If you do elect to use your own in-house server, it needs fast connections to both your Internet gateway and the e-mail server. I'd recommend Fast Ethernet at a minimum and, if you have more than 500 user mailboxes, I think gigabit Ethernet for inter-server connections should be seriously considered.

The machines themselves should have ample memory, at least 512MB of RAM, and fast 120GB+ hard drives. System speed, while important, isn't as critical as memory and disk space. That's because when you boil spam-protection down to its basics, it comes down to lots and lots of string comparisons. Such procedures always tend to be processor light but memory intensive. Finally, these machines should have no other jobs except spam-bashing.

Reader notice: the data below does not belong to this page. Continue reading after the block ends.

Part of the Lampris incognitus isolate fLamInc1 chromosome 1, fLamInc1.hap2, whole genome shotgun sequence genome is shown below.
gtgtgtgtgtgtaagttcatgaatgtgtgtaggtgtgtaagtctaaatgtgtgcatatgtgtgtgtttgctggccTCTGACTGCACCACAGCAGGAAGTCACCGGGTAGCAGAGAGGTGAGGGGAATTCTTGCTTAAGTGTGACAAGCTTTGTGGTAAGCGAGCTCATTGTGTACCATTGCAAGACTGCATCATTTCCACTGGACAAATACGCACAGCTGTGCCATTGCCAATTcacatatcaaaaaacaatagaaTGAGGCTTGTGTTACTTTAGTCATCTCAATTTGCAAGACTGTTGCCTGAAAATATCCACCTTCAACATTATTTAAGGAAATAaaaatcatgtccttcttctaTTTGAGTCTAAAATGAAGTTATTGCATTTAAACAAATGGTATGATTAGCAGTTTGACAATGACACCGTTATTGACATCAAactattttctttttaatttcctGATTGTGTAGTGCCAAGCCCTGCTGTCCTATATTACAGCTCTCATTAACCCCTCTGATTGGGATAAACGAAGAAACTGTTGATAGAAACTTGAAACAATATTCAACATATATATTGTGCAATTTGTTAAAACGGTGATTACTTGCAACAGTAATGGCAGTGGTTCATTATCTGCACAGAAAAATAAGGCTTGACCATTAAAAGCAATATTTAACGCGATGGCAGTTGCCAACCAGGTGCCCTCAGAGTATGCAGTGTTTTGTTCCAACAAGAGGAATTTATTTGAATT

If possible, as Ferris recommends, end-users should have direct access to spam messages. You may be sure a given message is spam. The program may be certain that it's spam, but only the user can tell if it really is spam. If the user has to go through a help desk to get at the message, he's not going to be a happy user. Some server programs, like ActiveState's PureMessage, already enable users to get directly at their 'spam' mail.

Does this sound like building server anti-spam protection will either be a lot of trouble or expensive if you outsource it? You're right; it will be one or the other.

Is it worth it? You tell me? Are your users sick of spam? Are you tired of having large chunks of your Internet bandwidth taken up by spam? Are you tired of watching your mail servers' hard drives glow from constant use? If you answer yes to three or more of those questions, it's time to add anti-spam services to your network.